April 4, 2013

Can You Be a Christian and Not Love Jesus?

by Nathan Busenitz

I wrote a version of this article several years ago for the Pulpit blog. But the issue came up again in my seminary classes just this past week. In light of that discussion, I thought it might be timely to introduce the subject again, here on the Cripplegate.

At its heart, I believe the lordship debate can be boiled down to this one question: Can a person truly be a member of God’s family and yet not be characterized by a love for Christ? Or to put it more directly, Can you be a Christian and not love Jesus?

The Free Grace advocate, in order to be consistent with the non-lordship system, must answer “yes” to this question. Thus, in his book Absolutely Free!, Zane Hodges vehemently rejects the assertion “that no true Christian fails to love God” (p. 130), accusing those who hold this belief as teaching a form of works-salvation. In the words of Hodges, “The scriptural revelation knows nothing of a doctrine in which Christian love for God is guaranteed by the mere fact that one is a Christian” (p. 131).

In other words, according to Free Grace, you can be a Christian and not love Jesus.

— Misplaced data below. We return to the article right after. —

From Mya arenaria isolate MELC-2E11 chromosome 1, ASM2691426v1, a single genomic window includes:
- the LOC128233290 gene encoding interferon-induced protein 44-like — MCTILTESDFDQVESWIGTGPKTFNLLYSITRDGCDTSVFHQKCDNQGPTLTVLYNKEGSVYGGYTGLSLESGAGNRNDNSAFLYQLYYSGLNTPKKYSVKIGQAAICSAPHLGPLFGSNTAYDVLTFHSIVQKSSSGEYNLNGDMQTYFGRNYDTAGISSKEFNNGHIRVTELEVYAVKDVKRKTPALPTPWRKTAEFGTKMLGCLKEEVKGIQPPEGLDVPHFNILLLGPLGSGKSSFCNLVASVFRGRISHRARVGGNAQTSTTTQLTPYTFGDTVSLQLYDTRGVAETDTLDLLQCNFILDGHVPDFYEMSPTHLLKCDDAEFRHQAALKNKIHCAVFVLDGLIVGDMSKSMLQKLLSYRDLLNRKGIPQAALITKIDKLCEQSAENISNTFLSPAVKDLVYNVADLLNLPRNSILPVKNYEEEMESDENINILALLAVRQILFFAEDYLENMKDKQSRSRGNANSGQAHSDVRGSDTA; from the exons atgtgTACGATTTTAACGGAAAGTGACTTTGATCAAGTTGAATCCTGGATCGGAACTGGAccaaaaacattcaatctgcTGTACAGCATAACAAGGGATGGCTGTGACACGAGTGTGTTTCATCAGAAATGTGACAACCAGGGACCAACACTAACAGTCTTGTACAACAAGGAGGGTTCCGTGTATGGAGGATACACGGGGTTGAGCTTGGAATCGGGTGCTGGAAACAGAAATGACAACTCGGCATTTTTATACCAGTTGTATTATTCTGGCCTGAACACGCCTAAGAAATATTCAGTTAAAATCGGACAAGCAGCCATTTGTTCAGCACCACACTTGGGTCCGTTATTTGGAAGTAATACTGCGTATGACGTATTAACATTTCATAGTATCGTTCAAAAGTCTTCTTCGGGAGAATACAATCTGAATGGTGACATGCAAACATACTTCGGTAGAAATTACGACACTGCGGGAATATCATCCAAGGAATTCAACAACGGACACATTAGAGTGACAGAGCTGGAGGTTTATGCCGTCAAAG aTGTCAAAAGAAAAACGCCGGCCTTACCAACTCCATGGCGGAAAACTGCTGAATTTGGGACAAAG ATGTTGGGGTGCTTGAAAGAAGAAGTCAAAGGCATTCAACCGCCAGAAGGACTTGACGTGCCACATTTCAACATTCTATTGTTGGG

The Free Grace position is perhaps best illustrated by an example given by Zane Hodges. This quote comes from a message that Hodges delivered at the Church of the Open Door, pastored by G. Michael Cocoris. The series of tapes is entitled, “Great Themes in the Book of Hebrews.” The online source for this quote, along with several other similar quotes, comes from here.

I have a friend, and more than a friend, a man who labored with me side by side in the ministry of God’s Word in the little group that has become __________ Bible chapel and this friend has fallen away from the Christian faith. He graduated from Bob Jones University and from Dallas Theological Seminary. And about the time when he and his wife left Dallas his wife contracted a very serious illness which over the years got progressively worse until she was reduced to being a complete invalid, and after the death of his wife I visited my friend (who now lives in the Midwest and who teaches Ancient History in a secular university).

And as we sat in the living room together, face to face, he told me very frankly but graciously that he no longer claimed to be a Christian at all, that he no longer believed the things that he once preached and taught, and the situation was even worse than he described because I heard through others that in the classroom on the university campus he often mocked and ridiculed the Christian faith. As I sat in that living room I was very painfully aware that it was impossible for me to talk that man into changing his mind. It was impossible for me to talk him back to the conviction he had once held. It was impossible for me to renew him to repentance. You want to find someone harder to deal with than an unsaved person? Find a person like that….